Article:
Eterna Performance/Know-how


Recently I forced back to my old pc(Phenom II x4 @3.6Gh(after restoring roughly 1/3 pins bent), 8Gb ram, 1050 TI) due to warranty issues for my current rig and even 15nt puzzles are extremely taxing, in fullscreen window getting no more than 1-2 fps, eating up cpu according to “task manager”…

This made me wonder how exactly Eterna works behind the scenes(where the computing takes place, got any preferred browser), what resources it really uses/likes when supported by a more “recent” configuration, does it utilize more cores or likes single core performance, etc.

Ty in advance!

That seems really bizarre! A puzzle that small should have no issues, and that hardware sounds relatively good. I’m going to assume you don’t have other things running (if you did, possibly worth verifying that none of those are causing issues). Beyond ye olde “turn it off and back on again and see if it helps”, the main thing that comes to mind is ensuring hardware acceleration is enabled in your browser - if not, this means that rendering is happening on your CPU instead of your GPU, which could bog things down (though I’d be surprised to see it be this bad).

Verifying this will depend on your browser - on Chrome you can go to chrome://gpu and see what’s listed next to “WebGL” and “WebGL2” under " Graphics Feature Status" (both should say “Hardware accelerated”), and in Firefox you can go to about:support and look at the “Compositing” field under “Graphics” (I think it should just say “WebRender”, though I’m not 100% sure if this is the same on different systems).

As far as answering your later questions directly: There’s no preferred browser, other than it should be relatively recent/up to date (no IE support :slight_smile:). It will likely only take advantage of a single core (due to a combination of how browsers work, how the code is architected, and just the type of operations we have to perform). As mentioned before, it will also take advantage of your GPU.

Running a small, basic puzzle in Chrome, the entire browser uses a couple hundred MBs of RAM (most of which is just Chrome’s baseline) and <10% CPU (I have an i7-8750H). This of course changes significantly with the size of the puzzle - recent labs with a couple thousand bases are much more resource intensive - though we’ve recently done a fair bit of work to improve performance (it’s waaaay better than it was before this summer). If it’s of any interest, to give a bit more context, there’s two main areas that impact performance:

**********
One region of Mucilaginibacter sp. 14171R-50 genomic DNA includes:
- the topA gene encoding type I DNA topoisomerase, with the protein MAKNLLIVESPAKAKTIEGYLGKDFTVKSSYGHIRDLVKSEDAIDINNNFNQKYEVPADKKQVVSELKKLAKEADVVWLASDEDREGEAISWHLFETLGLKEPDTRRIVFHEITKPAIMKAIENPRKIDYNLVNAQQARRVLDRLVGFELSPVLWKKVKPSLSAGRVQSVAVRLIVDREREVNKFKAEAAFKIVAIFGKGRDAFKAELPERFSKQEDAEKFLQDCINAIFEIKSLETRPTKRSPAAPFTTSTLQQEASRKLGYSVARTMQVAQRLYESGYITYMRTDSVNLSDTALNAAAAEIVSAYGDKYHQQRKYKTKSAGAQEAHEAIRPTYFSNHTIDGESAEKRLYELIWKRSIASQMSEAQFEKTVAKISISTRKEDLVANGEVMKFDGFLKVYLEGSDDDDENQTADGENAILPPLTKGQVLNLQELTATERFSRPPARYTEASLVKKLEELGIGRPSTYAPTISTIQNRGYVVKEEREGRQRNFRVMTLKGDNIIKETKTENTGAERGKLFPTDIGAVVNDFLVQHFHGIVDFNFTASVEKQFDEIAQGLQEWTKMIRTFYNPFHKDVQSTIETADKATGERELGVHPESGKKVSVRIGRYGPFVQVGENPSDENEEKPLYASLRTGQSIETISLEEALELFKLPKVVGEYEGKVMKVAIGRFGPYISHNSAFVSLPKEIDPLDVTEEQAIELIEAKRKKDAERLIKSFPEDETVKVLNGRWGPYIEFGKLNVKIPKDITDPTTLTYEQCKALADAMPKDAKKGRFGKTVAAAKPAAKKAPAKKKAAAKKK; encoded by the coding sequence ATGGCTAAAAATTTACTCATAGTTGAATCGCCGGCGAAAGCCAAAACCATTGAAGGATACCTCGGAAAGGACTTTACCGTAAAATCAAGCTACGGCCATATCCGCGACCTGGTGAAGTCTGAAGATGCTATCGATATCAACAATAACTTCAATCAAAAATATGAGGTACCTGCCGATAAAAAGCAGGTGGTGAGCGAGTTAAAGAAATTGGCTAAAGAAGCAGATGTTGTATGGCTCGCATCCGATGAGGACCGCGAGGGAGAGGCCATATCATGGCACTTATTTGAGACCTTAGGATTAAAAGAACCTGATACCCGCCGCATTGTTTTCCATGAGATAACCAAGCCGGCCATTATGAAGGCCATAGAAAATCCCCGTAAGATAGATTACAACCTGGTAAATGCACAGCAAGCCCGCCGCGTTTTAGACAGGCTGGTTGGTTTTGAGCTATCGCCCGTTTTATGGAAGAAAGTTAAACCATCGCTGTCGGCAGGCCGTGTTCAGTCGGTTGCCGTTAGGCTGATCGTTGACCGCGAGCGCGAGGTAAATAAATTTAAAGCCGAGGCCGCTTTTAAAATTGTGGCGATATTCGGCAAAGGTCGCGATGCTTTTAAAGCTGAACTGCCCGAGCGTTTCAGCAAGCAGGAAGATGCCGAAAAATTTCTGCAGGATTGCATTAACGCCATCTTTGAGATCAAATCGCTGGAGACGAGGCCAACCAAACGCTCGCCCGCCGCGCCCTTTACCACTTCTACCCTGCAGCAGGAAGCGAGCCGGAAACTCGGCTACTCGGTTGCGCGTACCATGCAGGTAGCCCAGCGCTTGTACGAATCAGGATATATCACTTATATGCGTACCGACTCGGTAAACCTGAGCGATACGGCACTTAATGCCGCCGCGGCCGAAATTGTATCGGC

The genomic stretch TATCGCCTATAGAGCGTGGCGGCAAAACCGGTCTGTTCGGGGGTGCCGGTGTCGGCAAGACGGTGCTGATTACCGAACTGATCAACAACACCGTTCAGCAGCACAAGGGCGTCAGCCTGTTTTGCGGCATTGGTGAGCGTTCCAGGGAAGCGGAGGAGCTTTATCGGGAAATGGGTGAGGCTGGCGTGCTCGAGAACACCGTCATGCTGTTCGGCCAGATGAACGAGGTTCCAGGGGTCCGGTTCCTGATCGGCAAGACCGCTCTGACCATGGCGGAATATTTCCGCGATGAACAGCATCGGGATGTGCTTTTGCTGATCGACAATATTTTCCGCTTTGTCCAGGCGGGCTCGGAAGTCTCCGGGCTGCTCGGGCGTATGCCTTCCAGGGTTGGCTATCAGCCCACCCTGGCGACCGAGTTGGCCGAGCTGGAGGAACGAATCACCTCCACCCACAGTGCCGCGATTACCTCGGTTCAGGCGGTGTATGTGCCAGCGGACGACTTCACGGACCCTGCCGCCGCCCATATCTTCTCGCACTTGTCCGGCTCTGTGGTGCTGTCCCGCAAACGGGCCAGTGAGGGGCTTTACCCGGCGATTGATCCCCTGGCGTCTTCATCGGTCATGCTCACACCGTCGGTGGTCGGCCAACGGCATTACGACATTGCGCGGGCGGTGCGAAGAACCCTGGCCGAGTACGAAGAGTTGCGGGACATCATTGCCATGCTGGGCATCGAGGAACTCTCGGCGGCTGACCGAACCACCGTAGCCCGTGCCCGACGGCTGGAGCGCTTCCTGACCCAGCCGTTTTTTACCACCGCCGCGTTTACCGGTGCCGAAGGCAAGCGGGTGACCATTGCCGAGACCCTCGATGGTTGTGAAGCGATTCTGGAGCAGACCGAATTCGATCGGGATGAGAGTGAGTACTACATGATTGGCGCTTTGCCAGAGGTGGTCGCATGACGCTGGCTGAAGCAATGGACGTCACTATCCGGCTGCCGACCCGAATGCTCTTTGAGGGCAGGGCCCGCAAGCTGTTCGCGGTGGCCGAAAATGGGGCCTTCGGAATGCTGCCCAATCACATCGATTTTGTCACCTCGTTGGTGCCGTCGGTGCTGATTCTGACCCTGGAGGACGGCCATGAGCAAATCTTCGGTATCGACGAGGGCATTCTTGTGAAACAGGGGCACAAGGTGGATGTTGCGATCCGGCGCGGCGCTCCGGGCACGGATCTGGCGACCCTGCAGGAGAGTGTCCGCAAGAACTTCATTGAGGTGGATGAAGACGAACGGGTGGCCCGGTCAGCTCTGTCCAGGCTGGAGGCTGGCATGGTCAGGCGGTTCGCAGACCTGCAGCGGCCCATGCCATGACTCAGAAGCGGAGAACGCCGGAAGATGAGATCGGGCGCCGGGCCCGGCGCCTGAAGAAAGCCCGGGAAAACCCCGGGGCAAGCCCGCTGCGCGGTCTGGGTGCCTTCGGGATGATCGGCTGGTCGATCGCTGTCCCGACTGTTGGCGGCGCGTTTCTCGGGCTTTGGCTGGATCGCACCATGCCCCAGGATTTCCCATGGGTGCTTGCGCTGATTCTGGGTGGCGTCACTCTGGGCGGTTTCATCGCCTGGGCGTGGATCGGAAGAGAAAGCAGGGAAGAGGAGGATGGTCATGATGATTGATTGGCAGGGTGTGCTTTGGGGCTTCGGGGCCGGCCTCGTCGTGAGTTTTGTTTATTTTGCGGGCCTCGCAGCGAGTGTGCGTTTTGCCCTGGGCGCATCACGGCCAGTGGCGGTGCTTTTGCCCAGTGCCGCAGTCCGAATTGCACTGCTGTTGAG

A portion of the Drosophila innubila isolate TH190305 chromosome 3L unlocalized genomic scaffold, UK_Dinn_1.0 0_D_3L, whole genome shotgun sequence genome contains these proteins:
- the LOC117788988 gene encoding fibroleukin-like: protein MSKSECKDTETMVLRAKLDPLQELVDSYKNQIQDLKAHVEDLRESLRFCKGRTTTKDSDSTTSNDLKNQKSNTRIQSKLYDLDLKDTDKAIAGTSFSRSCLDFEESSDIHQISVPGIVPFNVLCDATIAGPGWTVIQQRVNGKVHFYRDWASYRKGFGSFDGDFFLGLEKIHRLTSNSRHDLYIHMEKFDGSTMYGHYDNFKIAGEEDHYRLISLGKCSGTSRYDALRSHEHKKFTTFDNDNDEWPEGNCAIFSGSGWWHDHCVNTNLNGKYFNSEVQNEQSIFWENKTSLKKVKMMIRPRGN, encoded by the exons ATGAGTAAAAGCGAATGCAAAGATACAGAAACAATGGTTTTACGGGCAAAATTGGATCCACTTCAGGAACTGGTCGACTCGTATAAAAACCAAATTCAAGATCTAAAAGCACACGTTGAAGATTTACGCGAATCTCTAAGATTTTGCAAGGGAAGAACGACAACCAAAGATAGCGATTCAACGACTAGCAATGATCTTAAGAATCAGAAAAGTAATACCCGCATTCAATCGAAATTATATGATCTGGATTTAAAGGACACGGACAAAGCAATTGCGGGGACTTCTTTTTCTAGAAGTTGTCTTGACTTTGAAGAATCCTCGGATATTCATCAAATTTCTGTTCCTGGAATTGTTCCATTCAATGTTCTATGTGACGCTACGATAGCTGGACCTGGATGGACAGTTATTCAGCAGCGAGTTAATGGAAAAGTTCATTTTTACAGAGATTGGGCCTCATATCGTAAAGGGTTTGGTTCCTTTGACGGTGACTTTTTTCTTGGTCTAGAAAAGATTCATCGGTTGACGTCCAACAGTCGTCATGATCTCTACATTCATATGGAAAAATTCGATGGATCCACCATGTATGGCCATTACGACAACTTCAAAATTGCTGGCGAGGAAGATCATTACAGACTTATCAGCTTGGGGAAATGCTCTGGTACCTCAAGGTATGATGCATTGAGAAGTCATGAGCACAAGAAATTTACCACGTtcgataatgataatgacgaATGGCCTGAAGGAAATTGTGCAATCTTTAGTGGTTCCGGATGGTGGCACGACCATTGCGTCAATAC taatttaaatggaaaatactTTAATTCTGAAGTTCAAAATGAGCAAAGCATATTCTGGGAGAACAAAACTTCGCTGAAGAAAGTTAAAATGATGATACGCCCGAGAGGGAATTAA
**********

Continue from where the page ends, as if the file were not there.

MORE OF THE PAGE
• Rendering, that is, displaying the graphics on the screen. Issues here would be noticed when just letting the puzzle idle, zooming, dragging, changing from target to natural mode, etc. There’s two parts to this.
    The first one is figuring out what goes on the screen where - most notably, this happens whenever the structure changes (eg, changing between target and natural mode, or if you change a base that alters the natural structure while in natural mode), the positions of all the bases have to be recomputed (and, when using our new annotations feature, the locations of annotations also need to be updated). This is what we have the most control over, and where we’ve had the most issues in the past.
    The other aspect to this is actually drawing the objects on the screen - this is mostly handled by the library we use (PixiJS), which wraps an underlying technology called WebGL, which is what takes the images of the bases, instructions for drawing basic shapes like the base rings, etc. and actually turns that into the final image - this is the bit where the GPU is important.
  • Folding, that is, taking your sequence and predicting the natural mode structure. Issues here would be noticed particularly whenever you mutate a base. We rely on software written by other research groups to do this part.
    The folding engines/energy models are written in C/C++, which we then compile to WebAssembly, which is basic optimized instructions that the browser can interpret (similar to an application you might run directly on your desktop) - this is also typically much faster than JavaScript.
    Here we’re very much limited by the efficiency of the algorithms - conventional packages like Vienna, NUPACK, and Contrafold/Eternafold use algorithms that are exponentially slower the longer your RNA is - this is due to the nature of the problem (it essentially has to try every combination of bases!). LinearFold is special in this regard - it doesn’t slow down as quickly (specifically, in linear time rather than exponential) as the length of the RNA grows. It does this by basically making some decent guesses that allow it to throw out/not check most of the options.
    These algorithms also can’t (or at least, can’t easily) be made parallel, so even if we could take advantage of multiple cores, or a GPU, or a ton of servers in the cloud, it currently can’t be made to run much faster just by throwing more resources at it - it’s mostly limited to the speed of your CPU.

I’ve thrown a bunch of technical jabber in there largely for fun, but do let me know if you have any other questions or if I can clarify further. :slight_smile:


Never tought hardware acceleration is off(and that I restored the pins into a fully working manner), whole system and everything is a fresh install, weird…

And wow, the answer(s) pleases even the gods themselves i guess :slight_smile:
Only QoL question i have, is it possible to render the changes relative to our “focus” on the puzzles? Like the base we mutated stays where it was on-screen, or our “focus” shifts to that base after rendering is done.

It’s certainly come up before, but we haven’t had the chance to look into it. If you don’t mind, do a quick search of the forum - if you see a relevant topic, like/comment on it as appropriate, otherwise make a new post in the feature suggestions category to make sure we have it recorded in our backlog!